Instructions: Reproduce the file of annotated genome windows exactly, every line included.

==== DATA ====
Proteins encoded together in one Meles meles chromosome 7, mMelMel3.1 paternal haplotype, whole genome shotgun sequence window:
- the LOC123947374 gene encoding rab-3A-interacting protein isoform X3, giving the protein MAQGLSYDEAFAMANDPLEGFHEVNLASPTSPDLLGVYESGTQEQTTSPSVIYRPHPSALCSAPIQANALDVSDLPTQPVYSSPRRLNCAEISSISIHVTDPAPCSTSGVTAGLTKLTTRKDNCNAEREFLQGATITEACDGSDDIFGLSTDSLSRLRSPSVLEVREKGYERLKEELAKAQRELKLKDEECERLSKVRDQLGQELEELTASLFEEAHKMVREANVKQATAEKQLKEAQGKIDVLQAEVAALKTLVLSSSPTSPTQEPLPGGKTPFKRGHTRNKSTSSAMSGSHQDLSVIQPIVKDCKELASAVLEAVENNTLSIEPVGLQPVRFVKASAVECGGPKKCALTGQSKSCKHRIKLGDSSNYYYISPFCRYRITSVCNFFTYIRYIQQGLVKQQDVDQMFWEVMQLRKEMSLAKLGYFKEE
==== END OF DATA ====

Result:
Proteins encoded together in one Meles meles chromosome 7, mMelMel3.1 paternal haplotype, whole genome shotgun sequence window:
- the LOC123947374 gene encoding rab-3A-interacting protein isoform X3, giving the protein MAQGLSYDEAFAMANDPLEGFHEVNLASPTSPDLLGVYESGTQEQTTSPSVIYRPHPSALCSAPIQANALDVSDLPTQPVYSSPRRLNCAEISSISIHVTDPAPCSTSGVTAGLTKLTTRKDNCNAEREFLQGATITEACDGSDDIFGLSTDSLSRLRSPSVLEVREKGYERLKEELAKAQRELKLKDEECERLSKVRDQLGQELEELTASLFEEAHKMVREANVKQATAEKQLKEAQGKIDVLQAEVAALKTLVLSSSPTSPTQEPLPGGKTPFKRGHTRNKSTSSAMSGSHQDLSVIQPIVKDCKELASAVLEAVENNTLSIEPVGLQPVRFVKASAVECGGPKKCALTGQSKSCKHRIKLGDSSNYYYISPFCRYRITSVCNFFTYIRYIQQGLVKQQDVDQMFWEVMQLRKEMSLAKLGYFKEE